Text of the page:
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by Andrew Lee-Hart




It is as if I am in the middle of the war; houses reduced to bricks, old people wandering the streets looking lost and frightened; the Castle Estate, once one of Sheffield’s most thriving communities, is now a bombsite. My church, St Nicholas’s, squats on a roundabout, looking grey and unloved although a few people still trudge in every Sunday to pray to a God who allows their homes to be destroyed and their children to be taken.


This was once a proud area, steel workers, shop owners and clerks lived here, the Castle Estate was the heart of Sheffield as much as anywhere; there were shops, a post office, a library and regular buses into the city centre, but only the buses remain, and they are less frequent than formerly. It is like a ghost town with its population shipped out all over the city, to make way for new houses for the rich. Like most atrocities it is in the name of progress, and those who oppose it are crushed by bulldozers and the power of money.


“I lay in the hills one night and watched Sheffield burn, whilst above my head the German aeroplanes dropped more and more bombs into the pit of destruction below; how could anybody survive such carnage? My city destroyed before my eyes, the smoke rose up and I almost choked on the smell of it. My dad cried when he saw it, walking into Sheffield the next morning, fires still burning, the factories in ruins. And yet we carried on, we are tough us Yorkshire folk, we had spirit and the Germans could not destroy that, although they tried. But now the city is being destroyed once more, not by German bombs but by our own council, by men in suits and clipboards who have no sense of history and who just don’t care.”


“She is the fifth child to disappear. I heard that the “Pakis” did it, they take them and sell them for sex slaves. I never did trust them.  There is probably a cover-up, it is not politically correct to say so, but we know who are doing it.  The bastards.”

“What has become of our city? Children being stolen, our communities being knocked down. It wasn’t like this during the war. Then we all stuck together, now everything is a mess.”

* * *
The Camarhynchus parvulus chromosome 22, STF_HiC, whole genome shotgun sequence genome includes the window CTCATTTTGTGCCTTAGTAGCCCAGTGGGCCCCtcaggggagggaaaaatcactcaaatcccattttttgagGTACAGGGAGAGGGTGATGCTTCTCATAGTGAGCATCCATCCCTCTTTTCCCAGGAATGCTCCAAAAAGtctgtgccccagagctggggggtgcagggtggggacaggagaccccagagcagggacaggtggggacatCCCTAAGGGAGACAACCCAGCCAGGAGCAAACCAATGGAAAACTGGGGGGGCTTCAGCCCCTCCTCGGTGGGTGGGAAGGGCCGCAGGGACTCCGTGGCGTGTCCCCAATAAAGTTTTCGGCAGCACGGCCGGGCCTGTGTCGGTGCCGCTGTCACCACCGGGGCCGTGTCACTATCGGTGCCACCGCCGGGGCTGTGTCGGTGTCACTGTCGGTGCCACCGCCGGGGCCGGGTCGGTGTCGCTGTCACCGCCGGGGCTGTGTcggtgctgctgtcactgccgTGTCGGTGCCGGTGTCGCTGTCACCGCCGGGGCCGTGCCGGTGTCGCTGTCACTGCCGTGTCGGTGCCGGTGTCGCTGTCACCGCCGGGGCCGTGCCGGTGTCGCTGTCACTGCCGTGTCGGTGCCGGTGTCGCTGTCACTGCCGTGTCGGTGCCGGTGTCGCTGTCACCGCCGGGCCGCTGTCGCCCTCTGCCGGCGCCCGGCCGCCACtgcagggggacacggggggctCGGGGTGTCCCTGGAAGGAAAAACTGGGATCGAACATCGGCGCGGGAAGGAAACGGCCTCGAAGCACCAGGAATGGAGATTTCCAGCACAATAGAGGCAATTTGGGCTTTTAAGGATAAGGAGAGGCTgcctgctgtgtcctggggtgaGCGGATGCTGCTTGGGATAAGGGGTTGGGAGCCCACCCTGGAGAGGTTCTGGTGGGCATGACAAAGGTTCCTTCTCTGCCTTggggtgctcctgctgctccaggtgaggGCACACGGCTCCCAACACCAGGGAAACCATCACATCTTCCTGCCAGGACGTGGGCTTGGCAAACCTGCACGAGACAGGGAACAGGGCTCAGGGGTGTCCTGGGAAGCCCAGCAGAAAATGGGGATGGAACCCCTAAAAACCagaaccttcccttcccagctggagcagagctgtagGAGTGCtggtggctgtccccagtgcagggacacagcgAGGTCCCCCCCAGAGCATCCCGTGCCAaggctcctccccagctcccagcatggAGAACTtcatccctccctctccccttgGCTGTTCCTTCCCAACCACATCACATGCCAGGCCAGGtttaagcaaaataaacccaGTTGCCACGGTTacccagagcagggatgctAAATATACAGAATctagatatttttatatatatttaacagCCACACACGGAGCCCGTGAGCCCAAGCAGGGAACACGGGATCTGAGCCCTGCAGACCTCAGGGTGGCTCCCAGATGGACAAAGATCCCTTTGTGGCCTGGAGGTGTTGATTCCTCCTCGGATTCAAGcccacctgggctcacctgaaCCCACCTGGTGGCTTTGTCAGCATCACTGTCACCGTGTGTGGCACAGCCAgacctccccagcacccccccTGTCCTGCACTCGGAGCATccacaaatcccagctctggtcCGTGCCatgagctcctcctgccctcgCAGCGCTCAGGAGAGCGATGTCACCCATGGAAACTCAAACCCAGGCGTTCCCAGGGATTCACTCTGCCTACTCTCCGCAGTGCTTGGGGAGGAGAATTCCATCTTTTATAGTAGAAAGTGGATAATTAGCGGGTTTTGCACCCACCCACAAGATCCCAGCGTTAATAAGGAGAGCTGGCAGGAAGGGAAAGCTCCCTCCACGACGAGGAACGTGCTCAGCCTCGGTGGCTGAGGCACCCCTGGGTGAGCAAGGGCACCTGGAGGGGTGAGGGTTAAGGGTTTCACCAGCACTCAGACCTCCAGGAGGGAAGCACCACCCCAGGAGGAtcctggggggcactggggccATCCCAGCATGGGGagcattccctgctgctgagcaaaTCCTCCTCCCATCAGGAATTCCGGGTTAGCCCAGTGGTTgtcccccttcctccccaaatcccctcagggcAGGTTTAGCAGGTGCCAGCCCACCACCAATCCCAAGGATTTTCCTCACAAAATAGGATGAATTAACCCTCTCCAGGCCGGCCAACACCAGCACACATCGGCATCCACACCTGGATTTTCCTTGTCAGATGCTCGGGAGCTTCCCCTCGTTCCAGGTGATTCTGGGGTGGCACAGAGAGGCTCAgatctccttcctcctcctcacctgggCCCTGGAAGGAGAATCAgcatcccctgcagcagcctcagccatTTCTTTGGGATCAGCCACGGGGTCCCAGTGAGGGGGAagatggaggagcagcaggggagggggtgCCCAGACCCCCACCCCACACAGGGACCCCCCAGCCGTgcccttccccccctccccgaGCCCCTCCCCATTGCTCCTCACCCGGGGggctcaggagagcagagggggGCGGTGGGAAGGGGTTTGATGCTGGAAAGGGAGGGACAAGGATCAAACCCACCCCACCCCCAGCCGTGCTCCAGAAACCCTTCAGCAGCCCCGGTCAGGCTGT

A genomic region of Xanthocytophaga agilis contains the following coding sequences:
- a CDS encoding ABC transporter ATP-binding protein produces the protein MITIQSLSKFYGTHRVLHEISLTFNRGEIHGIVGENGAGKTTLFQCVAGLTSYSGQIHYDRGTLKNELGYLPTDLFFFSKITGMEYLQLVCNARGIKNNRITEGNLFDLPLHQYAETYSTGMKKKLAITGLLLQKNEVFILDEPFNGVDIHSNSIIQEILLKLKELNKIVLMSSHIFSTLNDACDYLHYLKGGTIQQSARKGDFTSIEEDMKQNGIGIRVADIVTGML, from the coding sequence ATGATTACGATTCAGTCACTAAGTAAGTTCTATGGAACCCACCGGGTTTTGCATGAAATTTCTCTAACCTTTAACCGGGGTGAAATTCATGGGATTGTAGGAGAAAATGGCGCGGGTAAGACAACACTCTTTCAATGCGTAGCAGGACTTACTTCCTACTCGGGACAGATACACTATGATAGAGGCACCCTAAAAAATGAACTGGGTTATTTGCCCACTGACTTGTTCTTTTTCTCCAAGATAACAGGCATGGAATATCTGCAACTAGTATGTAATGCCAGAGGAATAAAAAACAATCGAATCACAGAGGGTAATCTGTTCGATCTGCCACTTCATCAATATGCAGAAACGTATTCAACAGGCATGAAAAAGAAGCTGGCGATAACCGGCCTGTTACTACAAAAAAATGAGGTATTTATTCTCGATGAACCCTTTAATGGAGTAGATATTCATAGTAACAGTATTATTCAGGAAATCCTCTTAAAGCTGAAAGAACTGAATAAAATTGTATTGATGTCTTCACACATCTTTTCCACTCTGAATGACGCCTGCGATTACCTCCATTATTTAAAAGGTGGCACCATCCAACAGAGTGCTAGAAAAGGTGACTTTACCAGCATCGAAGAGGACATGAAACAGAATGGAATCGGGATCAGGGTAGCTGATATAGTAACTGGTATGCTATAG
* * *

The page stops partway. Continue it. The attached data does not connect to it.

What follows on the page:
“She is called Marie and is only four, apparently her mother only turned her back for a minute, and then she was gone, well that is what she says; they were at the park, she was probably gossiping with other mums, but you wouldn’t wish that on anybody. They were going to get her mother to appear on the television, ask for information, but she was too drunk, so they had to get her uncle to do it, but he looked a bit shifty, wouldn’t be surprised if it was him, stands to reason that she wouldn’t just go with anyone.”

“What is happening, can’t we trust anybody? I never let my children out now; I could never forgive myself if they were stolen from me. I drive them home from school and then I lock the front door and draw the curtains so that nobody can get at them.”


“My poor lass, where have they taken you? I miss you so much; your voice, your laughter, the smell of you, even your tantrums.  My soul has gone and I feel empty and dead.  My husband won’t speak to me, and my neighbours look at me with pity and blame; relieved that it isn’t them who have suffered.  I want to die.  If only we had not gone to the park that day, if only I had not been chatting to Julie.  If only there were not evil people who haunt playgrounds looking for their prey.  If only….”